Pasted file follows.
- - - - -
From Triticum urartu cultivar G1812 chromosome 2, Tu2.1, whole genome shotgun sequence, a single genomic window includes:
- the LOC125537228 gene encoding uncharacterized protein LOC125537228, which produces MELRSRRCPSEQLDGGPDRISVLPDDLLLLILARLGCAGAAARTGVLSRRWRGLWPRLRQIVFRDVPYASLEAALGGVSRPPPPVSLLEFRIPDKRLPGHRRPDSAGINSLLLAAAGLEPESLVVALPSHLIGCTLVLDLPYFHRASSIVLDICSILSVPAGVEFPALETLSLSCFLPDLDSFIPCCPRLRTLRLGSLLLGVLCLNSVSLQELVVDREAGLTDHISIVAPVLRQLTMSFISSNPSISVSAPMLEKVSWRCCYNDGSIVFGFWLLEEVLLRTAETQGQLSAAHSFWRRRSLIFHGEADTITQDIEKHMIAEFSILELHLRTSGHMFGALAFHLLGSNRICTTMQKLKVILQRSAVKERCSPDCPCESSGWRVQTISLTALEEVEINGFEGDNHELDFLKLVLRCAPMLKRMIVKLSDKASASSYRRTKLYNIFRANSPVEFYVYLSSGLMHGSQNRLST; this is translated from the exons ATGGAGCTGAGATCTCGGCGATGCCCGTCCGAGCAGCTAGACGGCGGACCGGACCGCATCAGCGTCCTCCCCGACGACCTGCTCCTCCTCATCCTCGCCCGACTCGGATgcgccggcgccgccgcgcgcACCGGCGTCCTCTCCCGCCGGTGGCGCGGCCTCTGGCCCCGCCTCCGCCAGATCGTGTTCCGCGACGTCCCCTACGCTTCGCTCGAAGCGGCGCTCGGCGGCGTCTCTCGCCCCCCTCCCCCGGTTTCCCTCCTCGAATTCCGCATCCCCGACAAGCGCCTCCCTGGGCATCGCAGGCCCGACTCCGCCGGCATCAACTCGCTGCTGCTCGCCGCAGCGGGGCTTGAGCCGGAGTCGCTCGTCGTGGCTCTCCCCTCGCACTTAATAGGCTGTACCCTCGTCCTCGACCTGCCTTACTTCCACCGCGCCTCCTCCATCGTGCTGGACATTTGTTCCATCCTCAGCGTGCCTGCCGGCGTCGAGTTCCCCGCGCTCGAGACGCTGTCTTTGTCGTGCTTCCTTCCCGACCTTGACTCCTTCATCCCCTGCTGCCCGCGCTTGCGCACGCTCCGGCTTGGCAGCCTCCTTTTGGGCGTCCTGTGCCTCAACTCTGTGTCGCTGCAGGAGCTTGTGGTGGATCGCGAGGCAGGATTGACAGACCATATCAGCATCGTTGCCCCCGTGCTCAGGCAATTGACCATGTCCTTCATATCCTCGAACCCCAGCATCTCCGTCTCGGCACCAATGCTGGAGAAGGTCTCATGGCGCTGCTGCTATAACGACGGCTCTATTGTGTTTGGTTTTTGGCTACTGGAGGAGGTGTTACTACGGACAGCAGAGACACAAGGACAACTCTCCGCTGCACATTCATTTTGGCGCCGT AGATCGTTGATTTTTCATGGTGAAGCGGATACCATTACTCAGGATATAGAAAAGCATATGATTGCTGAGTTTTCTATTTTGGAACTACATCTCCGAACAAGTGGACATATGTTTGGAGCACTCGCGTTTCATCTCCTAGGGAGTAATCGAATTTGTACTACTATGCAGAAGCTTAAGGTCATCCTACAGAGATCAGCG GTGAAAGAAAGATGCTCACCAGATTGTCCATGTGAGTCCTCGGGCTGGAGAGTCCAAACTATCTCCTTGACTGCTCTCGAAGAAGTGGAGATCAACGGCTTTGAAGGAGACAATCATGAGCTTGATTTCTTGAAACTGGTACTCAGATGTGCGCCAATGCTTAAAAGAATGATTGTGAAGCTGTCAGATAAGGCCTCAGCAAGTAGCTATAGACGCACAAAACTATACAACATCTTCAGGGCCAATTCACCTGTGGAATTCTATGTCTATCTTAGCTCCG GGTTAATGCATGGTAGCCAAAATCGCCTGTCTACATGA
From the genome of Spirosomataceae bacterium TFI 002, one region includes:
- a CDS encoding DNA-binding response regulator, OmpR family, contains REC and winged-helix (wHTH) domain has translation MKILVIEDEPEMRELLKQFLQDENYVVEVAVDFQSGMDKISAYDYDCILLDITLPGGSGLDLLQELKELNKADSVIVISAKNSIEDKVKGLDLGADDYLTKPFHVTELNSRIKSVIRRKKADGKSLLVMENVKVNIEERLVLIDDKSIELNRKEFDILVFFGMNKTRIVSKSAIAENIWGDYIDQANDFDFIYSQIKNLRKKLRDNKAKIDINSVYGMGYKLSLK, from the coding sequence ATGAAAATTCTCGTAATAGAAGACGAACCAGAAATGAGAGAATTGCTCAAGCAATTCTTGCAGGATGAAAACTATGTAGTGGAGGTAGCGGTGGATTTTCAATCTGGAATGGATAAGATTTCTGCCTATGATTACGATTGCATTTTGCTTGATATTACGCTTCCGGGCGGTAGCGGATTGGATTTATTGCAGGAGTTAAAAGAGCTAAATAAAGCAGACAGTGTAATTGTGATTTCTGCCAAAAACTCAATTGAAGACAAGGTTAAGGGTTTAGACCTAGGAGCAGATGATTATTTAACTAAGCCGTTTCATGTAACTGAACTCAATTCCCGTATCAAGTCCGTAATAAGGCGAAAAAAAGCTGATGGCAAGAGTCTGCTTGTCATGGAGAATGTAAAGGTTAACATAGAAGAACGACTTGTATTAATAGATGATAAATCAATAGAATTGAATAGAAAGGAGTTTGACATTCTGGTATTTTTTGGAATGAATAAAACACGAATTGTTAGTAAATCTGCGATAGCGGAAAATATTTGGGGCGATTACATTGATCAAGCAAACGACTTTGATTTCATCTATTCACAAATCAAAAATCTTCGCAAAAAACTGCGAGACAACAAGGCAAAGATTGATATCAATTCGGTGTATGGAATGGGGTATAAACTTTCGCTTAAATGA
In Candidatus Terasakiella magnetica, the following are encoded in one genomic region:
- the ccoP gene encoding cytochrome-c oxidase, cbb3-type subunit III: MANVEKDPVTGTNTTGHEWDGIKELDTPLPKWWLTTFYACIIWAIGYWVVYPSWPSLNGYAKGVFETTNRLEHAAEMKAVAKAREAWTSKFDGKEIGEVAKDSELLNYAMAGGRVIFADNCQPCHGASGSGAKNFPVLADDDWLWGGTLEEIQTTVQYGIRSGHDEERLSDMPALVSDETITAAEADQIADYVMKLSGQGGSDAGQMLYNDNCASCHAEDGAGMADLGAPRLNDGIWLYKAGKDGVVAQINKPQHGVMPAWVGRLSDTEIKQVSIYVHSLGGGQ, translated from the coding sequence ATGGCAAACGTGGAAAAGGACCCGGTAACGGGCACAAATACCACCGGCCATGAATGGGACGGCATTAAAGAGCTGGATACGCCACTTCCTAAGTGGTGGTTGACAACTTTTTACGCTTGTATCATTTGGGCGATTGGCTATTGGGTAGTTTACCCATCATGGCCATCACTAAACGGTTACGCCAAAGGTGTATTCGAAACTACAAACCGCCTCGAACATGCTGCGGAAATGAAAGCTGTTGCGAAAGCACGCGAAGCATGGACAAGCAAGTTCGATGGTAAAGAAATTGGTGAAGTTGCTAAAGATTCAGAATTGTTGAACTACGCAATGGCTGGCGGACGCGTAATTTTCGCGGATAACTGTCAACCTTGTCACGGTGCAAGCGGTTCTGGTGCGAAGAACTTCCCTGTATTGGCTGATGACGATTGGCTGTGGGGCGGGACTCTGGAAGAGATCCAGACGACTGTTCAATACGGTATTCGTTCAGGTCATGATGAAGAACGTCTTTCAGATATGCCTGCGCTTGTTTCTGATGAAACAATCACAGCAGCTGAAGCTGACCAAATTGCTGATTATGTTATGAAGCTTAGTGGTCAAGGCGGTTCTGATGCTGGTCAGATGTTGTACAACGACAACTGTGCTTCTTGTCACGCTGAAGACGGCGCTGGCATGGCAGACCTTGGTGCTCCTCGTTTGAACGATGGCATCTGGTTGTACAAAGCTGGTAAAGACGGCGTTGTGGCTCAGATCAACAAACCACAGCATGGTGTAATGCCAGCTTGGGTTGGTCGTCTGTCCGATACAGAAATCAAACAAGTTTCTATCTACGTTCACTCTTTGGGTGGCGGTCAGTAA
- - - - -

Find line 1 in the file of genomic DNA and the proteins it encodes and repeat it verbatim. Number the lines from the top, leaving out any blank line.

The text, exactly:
From Triticum urartu cultivar G1812 chromosome 2, Tu2.1, whole genome shotgun sequence, a single genomic window includes: